As in much of the state, reading scores for Flagler County’s third graders fell again this year, as they did last year, erasing pre-pandemic gains. Still, the scores were strong enough to have Flagler County tied with four other counties for 12th out of 67 counties, if with some caveats.
The percentage of Flagler County 3rd graders achieving a reading level of 3 (out of 5) or above–that is, reading at a satisfactory level–fell to 58 percent, the lowest level in at least seven years of comparable testing results, and down from last year’s 59 percent. Scores had peaked at 69 percent in 2017 and 68 percent in 2019, the year before the pandemic, which has affected school districts across the country.
There was no standardized testing in 2020. Schools were in full session in Flagler County all year in the 2021-22 school year, with no remote option (except for students enrolled through virtual school), but the earlier part of the year was disrupted by a surge in covid cases and the district’s faculty has been hampered by teacher retirements and a shortage of substitutes.
The state average fell to 53 percent of students at a satisfactory level of 3, down from 54 percent the year before and 58 percent before the pandemic. Most counties’ students lost ground, understanding that comparisons from year to year are fundamentally unfair in one regard: the test results naturally do not compare the same students, but different cohorts entirely. Still, in the aggregate, the reflect the strength (or weaknesses) of a system as a whole.
Achievement levels range from 1 (inadequate) and 2 (below satisfactory) to satisfactory (3), a level at which a student may need additional help in the next grade, to proficient (4) to mastery (5). Promotion to 4th grade normally requires a level 2 or better. But in 2021, the Department of Education issued an order permitting a series of waivers for public school students regarding exams, graduations and promotions. One of those waivers allowed the promotion of third graders who were not necessarily at level 2, but could be shown to have performed well enough for promotion through “other means reasonably calculated.” Those means were not defined.
Put another way: proficiency is attained only with a level 4 or better. At that level, just 23 percent of Flagler County’s third graders (211 out of 917 tested) were proficient, which dims the county’s achievement (or ranking) at least somewhat, since 77 percent of students in this year’s third-grade class will need at least some extra help next year in reading. Statewide, just 25 percent of students are proficient or better, a proportion that’s fluctuated from 25 to 30 percent over the past seven years.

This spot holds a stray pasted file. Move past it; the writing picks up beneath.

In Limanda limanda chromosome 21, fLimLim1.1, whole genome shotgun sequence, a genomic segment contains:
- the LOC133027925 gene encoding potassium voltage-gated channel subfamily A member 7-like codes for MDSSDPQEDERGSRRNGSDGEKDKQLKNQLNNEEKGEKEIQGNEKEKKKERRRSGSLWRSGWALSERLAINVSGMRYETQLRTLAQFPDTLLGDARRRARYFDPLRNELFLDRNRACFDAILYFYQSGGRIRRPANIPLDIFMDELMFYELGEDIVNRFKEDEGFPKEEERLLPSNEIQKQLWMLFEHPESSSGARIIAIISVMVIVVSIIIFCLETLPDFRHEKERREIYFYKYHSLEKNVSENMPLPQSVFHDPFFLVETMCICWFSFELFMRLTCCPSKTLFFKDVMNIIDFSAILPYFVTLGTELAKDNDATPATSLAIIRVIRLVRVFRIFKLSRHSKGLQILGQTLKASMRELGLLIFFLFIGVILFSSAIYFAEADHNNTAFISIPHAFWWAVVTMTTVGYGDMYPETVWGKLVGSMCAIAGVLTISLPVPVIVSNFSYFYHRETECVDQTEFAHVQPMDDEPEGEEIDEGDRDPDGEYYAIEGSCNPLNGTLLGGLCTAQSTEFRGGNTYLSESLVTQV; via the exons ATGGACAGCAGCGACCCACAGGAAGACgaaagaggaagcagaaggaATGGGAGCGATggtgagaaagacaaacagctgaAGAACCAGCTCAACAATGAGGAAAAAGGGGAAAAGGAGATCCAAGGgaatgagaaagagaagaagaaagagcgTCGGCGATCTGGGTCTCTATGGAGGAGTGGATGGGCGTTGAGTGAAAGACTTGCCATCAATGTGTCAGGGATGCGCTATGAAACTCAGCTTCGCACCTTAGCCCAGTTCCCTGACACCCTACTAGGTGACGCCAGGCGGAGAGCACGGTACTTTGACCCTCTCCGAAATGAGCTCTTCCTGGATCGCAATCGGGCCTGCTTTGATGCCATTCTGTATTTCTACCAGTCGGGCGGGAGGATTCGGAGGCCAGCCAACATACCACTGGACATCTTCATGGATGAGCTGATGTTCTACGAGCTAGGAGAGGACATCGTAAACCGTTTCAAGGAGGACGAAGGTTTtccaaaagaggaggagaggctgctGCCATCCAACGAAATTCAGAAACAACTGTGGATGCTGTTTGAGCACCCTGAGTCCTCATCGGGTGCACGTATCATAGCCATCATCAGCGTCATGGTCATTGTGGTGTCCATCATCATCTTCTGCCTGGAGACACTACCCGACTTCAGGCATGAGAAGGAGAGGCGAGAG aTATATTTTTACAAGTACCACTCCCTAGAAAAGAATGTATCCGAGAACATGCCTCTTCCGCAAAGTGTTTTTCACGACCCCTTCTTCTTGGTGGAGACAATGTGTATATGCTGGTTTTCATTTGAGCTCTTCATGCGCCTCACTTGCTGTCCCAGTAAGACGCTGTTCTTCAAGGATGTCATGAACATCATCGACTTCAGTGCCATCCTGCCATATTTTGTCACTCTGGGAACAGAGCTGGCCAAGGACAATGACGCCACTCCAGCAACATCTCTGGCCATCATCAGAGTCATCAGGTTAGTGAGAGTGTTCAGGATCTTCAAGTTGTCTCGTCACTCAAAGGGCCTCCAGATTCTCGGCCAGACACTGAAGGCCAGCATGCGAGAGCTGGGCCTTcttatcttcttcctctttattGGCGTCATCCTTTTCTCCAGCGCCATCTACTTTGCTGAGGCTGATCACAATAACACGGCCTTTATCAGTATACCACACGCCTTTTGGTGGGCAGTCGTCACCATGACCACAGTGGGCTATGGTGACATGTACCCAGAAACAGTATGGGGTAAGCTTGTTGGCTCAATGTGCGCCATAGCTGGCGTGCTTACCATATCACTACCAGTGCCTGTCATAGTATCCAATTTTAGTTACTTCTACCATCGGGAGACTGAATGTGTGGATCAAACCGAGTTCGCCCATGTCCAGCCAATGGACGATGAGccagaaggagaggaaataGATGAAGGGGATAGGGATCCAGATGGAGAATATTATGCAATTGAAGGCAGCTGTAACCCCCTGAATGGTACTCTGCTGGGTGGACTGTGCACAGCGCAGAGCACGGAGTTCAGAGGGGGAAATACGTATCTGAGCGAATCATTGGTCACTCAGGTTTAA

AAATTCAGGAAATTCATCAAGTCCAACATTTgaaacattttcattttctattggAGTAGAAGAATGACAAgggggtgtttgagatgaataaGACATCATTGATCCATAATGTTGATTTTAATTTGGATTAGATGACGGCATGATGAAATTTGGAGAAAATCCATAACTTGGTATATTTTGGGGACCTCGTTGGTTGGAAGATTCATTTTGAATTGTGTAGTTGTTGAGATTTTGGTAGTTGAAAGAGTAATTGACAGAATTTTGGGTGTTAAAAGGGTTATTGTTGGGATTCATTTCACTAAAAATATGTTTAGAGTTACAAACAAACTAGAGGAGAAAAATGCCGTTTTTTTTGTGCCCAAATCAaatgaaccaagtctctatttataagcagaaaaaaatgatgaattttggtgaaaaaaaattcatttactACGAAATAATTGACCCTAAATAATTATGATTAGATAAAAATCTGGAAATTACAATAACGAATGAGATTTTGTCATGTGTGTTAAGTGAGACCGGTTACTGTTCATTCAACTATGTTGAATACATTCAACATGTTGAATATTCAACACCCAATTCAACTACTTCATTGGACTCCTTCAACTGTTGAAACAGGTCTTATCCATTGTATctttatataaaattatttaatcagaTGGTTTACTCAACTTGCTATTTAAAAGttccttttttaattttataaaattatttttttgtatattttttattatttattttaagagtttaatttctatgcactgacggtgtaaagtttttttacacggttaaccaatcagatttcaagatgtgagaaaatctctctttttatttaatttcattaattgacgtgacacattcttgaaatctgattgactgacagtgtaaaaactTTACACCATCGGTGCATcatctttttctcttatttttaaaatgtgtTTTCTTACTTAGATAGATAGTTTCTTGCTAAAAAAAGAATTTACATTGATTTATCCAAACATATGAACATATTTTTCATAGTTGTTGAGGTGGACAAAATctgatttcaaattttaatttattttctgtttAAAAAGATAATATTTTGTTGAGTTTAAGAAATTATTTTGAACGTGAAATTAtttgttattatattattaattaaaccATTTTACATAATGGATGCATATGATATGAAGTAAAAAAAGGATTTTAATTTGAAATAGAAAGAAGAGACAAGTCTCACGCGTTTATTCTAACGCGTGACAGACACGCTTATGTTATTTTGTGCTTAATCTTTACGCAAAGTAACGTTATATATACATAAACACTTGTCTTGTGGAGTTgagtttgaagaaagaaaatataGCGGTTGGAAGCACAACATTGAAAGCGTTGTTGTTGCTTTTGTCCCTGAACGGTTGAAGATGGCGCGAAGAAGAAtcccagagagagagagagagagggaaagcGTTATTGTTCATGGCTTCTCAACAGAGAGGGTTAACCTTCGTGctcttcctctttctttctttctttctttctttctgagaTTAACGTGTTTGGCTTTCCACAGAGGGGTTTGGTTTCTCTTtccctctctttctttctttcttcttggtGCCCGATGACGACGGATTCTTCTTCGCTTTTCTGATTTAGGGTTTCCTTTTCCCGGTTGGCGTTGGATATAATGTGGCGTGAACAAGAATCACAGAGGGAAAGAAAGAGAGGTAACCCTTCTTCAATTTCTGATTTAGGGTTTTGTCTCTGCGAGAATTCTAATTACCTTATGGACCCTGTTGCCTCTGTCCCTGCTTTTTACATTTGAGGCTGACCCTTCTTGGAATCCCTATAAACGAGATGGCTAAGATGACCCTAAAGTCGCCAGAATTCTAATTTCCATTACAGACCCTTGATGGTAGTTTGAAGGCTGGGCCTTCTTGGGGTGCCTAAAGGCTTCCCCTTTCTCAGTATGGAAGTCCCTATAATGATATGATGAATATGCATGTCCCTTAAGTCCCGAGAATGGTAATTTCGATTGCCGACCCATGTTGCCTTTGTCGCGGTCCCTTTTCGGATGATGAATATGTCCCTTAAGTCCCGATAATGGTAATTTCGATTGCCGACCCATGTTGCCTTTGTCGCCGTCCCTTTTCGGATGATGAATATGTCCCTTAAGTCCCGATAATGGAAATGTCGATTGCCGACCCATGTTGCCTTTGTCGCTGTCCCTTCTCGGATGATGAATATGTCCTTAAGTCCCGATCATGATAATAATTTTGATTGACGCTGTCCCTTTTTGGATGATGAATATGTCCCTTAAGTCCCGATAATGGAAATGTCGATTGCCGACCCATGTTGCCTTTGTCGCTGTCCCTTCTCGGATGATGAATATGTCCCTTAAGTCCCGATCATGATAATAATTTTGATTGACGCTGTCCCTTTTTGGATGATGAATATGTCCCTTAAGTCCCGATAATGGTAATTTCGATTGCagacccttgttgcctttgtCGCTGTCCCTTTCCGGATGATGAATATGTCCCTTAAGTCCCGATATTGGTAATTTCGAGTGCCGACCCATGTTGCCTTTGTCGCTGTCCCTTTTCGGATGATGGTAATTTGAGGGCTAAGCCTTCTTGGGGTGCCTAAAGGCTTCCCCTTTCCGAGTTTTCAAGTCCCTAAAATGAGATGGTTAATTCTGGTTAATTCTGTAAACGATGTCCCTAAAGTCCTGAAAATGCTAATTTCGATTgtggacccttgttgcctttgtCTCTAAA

Nevertheless, the state places its defining line at level 3 since placing it at 4 would ensure grim reports year after year.
The 160 students who tested at Old Kings Elementary averaged the highest scores, with 69 percent scoring a 3 and better, 9 percent scoring 5 and 20 percent scoring below 3.
The 19 students tested at iFlagler, the virtual option, tested higher, as virtual-school students tend to across the state, with 74 percent scoring at a level 3 or better, beating the state average of 64 percent for virtual school students.
Bunnell Elementary, which tested 176 students, had the lowest combined scores, with just 49 percent scoring 3 or better, 3 percent scoring 5, and 29 percent scoring below 3.
Rymfire’s 136 third graders and Wadsworth’s 113 both had 53 percent scoring at a 3 or better. Belle Terre Elementary’s 209 third graders had 62 percent at a 3 or better, and Imagine School at Town center, the charter school, had 59 percent of its 104 third graders score a 3 or better. Statewide, charter schools outperformed traditional schools by seven points in 2022, and have generally outperformed them by six to nine points over the past seven years of testing in the proportion of students at 3 or better.
Only nine counties managed to have between 60 and 69 percent of their students at a level 3 or better–Baker, Clay, Dixie, Nassau, Santa Rosa, Sarasota, Seminole, Sumter and Walton–and only one broke the 70 percent barrier: St. Johns County, generally the premier education organization in the state, with 76 percent of its students clearing the hurdle, down two points from last year. At the lower end, just 19 percent of Jefferson County’s students scored a 3, and 27 percent of Gadsden’s.